Chartier offered the examples of local firefighter overtime and teacher pay.

The question is particularly acute in Woonsocket where one city councilman told GoLocalProv that the city was tasked with absorbing a $17 million reduction in state aid. City authorities tried and could not make the cuts said Councilman Roger Jalette. That led to the state-appointed budget commission taking control of city finances.

The state just relinquished control earlier this year, leaving city leaders with “manageable” books. But they also left something else: a community in which a lot of people could no longer afford to live because of high property taxes. Some had to sell their homes. Others had to seek housing aid, further exacerbating the problem of how to raise enough funds for public services, according to Jalette.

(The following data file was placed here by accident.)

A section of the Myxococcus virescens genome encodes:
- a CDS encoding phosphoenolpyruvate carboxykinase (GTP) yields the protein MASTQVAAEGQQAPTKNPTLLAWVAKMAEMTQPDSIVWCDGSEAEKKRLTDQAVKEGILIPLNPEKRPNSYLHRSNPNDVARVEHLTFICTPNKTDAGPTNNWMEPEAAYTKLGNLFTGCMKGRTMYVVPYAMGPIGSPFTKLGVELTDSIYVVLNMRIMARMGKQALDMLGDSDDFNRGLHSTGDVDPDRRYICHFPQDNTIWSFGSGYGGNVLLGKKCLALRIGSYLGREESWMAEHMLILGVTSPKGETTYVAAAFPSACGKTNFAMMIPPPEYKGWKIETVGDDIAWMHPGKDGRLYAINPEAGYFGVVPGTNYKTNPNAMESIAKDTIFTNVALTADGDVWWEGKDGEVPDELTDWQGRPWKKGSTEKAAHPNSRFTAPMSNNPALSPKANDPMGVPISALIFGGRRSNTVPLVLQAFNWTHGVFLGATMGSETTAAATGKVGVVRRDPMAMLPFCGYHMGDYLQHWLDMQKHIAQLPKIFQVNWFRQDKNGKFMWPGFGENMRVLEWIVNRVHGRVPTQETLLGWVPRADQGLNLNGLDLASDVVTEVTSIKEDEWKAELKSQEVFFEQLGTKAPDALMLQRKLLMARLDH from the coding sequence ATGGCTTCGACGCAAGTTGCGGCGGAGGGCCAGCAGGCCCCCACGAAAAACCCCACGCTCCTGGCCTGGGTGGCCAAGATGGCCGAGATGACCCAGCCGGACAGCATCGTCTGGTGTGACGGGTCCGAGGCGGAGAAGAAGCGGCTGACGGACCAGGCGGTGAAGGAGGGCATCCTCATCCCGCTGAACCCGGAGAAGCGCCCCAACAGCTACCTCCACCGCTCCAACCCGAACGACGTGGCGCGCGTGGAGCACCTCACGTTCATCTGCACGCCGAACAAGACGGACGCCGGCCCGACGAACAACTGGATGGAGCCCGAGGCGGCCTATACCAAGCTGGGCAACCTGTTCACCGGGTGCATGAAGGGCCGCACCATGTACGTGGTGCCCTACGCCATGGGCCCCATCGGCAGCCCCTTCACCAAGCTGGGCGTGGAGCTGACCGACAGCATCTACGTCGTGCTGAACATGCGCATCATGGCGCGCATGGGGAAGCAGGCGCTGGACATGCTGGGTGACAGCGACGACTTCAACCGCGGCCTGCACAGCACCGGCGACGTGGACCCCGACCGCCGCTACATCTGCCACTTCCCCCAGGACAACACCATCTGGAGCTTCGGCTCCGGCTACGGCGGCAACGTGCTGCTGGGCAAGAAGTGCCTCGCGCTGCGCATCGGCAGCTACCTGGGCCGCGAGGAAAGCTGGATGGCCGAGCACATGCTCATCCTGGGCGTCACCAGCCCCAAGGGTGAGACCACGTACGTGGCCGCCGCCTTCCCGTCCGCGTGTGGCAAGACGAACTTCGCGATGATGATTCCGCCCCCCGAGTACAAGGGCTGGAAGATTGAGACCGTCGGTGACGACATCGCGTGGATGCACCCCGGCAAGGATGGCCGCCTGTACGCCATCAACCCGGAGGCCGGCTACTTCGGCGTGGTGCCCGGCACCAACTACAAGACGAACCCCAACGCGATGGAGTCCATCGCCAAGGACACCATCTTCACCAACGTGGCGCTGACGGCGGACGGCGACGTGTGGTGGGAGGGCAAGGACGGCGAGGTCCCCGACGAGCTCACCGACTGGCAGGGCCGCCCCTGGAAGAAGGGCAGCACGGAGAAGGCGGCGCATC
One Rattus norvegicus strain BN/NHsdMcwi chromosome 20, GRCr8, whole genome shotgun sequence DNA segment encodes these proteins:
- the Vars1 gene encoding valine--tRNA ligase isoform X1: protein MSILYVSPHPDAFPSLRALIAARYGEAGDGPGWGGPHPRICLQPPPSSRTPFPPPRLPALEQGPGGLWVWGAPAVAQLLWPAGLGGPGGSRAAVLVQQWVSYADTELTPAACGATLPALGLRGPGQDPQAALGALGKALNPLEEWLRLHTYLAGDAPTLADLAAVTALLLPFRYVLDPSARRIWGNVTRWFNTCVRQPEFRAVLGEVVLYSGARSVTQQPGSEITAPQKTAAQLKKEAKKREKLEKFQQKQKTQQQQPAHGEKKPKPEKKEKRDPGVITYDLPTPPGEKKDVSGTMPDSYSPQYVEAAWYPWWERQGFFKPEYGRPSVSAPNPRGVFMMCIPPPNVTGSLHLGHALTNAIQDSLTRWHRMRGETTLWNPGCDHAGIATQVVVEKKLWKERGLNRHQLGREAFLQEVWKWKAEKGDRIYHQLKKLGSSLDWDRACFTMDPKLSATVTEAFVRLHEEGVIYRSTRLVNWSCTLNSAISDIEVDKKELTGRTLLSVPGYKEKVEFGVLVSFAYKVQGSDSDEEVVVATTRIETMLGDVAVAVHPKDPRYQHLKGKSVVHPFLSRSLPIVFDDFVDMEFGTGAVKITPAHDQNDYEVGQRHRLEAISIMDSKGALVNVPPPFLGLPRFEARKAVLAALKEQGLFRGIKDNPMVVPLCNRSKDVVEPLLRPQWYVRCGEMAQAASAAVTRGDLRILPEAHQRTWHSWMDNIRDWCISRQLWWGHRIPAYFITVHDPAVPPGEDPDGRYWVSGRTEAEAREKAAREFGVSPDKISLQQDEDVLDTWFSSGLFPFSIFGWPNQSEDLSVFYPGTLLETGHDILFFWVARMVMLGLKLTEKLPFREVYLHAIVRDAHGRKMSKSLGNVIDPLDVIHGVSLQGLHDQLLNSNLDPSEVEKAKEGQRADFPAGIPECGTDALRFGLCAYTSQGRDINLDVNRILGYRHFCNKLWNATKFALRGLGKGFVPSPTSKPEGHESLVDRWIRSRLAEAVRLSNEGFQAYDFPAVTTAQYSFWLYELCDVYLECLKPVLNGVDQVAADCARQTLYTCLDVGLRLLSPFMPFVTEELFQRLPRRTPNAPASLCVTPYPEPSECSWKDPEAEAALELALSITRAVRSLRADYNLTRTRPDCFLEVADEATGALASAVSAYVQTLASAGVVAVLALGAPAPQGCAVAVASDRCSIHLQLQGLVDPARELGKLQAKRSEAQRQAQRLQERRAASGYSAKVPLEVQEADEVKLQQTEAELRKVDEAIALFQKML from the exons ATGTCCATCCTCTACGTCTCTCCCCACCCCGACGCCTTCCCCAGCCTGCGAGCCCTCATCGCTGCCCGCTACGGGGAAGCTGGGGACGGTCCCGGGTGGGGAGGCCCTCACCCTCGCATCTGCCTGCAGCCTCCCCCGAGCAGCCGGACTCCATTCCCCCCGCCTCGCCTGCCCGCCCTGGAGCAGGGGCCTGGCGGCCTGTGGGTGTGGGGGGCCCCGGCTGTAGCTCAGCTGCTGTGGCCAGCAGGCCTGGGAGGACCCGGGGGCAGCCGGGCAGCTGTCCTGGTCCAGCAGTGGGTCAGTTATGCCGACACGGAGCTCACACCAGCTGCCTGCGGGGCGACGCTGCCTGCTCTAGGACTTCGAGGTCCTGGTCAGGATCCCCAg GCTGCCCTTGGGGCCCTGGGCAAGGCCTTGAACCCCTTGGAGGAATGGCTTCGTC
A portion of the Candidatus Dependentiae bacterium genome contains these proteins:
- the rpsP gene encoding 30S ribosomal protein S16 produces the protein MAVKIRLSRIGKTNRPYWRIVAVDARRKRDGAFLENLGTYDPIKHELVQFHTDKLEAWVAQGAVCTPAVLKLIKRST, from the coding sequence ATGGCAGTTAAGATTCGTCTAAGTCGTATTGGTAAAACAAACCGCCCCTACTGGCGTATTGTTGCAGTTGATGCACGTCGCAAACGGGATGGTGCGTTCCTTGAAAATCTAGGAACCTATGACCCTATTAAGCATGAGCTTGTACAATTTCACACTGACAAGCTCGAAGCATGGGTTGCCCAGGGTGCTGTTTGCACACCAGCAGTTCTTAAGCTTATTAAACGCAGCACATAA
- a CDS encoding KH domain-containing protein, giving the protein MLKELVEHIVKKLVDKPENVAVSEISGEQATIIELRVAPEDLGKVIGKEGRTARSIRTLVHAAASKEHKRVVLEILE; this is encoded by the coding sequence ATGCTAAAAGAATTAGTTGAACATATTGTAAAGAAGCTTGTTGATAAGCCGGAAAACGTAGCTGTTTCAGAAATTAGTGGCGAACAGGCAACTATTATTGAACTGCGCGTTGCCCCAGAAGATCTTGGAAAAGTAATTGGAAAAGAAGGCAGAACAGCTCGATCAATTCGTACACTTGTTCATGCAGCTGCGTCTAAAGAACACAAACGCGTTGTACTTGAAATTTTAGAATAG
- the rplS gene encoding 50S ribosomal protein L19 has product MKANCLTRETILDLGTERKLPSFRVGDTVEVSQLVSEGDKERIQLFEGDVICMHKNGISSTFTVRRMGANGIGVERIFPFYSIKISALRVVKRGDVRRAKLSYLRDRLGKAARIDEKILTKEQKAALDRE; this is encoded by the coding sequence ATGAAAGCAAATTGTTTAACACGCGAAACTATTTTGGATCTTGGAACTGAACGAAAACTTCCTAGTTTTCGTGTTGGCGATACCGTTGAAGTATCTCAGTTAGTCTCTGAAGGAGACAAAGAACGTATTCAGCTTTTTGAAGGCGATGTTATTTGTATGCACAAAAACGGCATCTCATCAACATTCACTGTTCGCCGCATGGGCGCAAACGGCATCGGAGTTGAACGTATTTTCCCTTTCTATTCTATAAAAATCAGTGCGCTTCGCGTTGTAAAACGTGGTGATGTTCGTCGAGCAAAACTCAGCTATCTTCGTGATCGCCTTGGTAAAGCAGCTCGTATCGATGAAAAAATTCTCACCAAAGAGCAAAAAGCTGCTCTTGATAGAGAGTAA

In Jalette’s view, it’s not city authorities, but some in the local population that are dependent on government assistance. The city needs more middle-income residents and people with disposable income. Instead, it’s attracting a different population: “We’re gaining people who enjoy the luxuries of freebies,” Jalette said.

He said public housing projects are putting an especially heavy burden on local services. “The cost of schooling children from these housing projects is astronomical,” Jalette said.

And, the state aid meant to cover those costs isn’t, he added. “The fair funding formula turned out to be not as fair as it was supposed to be,” he said.